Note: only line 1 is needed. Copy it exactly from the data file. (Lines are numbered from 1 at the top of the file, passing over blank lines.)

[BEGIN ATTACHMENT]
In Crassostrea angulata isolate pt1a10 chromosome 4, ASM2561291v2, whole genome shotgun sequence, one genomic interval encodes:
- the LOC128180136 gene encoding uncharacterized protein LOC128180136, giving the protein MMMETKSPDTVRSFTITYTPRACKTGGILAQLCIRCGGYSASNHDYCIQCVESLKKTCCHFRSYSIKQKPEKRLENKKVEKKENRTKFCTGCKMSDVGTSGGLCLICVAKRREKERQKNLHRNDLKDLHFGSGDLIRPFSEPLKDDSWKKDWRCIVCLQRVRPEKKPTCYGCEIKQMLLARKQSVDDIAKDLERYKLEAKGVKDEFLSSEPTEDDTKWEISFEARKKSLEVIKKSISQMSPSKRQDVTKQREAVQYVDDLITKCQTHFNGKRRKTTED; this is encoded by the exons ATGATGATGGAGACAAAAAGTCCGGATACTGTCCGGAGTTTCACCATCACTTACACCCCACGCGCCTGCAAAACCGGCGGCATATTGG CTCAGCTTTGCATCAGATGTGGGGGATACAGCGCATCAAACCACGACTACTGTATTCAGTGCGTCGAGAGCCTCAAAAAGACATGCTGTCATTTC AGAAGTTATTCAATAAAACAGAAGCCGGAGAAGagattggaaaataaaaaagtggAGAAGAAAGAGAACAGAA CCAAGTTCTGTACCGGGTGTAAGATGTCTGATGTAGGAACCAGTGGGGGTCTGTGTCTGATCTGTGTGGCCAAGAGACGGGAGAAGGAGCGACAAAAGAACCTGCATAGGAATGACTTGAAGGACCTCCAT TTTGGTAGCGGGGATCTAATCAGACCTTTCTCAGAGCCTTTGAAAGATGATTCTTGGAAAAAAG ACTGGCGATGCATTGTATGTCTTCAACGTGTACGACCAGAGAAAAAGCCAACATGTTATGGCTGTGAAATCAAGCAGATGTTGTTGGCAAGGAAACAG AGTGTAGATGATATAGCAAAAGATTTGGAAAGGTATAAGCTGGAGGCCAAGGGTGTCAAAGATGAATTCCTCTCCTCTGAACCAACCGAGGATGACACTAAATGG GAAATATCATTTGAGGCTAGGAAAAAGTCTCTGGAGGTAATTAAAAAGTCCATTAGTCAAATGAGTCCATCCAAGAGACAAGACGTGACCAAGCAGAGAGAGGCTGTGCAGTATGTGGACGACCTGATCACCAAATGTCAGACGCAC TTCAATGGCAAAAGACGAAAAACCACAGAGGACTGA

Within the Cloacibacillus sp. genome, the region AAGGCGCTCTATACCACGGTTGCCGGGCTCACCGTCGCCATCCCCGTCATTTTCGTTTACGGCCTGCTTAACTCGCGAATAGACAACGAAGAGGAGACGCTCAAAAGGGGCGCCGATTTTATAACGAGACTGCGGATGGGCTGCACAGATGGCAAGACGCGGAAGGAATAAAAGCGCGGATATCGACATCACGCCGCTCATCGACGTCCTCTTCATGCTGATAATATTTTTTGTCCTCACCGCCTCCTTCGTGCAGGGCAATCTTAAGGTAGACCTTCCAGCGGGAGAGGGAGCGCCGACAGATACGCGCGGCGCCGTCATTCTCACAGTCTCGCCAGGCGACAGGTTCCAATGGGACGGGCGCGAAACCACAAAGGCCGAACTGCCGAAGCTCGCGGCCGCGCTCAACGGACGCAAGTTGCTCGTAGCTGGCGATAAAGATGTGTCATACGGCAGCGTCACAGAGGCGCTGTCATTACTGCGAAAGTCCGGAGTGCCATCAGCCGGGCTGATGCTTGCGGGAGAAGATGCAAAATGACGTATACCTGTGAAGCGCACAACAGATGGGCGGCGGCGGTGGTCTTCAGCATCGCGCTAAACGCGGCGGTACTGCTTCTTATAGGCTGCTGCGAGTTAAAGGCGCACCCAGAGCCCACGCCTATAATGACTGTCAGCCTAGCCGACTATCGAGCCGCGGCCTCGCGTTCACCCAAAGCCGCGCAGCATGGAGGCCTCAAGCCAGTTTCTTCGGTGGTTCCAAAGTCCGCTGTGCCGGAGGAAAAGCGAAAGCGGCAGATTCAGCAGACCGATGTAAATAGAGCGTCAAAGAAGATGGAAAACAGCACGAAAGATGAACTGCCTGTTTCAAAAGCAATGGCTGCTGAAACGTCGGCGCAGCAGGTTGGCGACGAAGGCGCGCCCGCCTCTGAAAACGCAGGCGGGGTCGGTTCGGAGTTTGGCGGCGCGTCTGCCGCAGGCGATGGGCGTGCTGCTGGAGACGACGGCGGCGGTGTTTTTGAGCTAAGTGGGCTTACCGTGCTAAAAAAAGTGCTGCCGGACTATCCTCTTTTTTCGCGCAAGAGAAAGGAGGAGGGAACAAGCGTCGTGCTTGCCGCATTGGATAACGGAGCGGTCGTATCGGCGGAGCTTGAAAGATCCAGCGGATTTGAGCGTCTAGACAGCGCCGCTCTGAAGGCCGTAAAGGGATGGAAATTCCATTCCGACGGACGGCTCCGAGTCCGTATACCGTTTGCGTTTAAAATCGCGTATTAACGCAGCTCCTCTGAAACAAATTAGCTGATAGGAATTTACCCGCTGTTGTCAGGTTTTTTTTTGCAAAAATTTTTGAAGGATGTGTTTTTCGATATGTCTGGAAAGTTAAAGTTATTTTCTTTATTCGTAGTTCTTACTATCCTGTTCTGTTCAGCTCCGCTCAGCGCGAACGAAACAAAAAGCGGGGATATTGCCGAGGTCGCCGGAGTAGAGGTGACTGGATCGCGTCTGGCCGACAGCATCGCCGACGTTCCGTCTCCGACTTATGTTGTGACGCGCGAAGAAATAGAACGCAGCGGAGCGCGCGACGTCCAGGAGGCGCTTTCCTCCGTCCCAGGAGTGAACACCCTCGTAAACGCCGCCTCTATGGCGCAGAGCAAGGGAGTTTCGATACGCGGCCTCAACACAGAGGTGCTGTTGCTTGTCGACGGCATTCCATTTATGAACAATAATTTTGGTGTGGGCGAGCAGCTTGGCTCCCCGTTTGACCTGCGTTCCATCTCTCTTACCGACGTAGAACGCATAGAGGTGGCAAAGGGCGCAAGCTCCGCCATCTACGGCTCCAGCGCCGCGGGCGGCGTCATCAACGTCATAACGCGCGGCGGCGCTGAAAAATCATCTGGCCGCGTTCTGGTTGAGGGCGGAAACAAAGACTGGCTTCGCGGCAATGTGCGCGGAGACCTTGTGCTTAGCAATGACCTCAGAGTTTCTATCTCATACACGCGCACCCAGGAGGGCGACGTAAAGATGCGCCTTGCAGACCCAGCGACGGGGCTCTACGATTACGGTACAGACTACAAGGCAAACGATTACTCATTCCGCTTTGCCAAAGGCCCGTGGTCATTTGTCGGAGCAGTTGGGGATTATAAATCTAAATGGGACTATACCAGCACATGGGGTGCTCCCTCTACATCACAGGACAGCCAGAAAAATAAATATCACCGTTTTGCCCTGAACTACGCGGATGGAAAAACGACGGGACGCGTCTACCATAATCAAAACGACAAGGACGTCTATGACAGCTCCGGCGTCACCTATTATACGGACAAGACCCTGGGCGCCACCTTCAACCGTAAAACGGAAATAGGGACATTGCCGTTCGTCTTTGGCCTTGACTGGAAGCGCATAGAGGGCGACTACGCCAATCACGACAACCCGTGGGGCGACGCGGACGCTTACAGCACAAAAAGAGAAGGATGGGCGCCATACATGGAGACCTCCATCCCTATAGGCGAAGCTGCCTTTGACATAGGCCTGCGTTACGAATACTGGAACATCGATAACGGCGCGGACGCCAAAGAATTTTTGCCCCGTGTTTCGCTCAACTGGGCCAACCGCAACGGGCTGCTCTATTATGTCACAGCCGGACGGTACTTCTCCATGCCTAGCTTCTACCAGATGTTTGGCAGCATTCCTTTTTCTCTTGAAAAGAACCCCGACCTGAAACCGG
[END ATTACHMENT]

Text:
In Crassostrea angulata isolate pt1a10 chromosome 4, ASM2561291v2, whole genome shotgun sequence, one genomic interval encodes: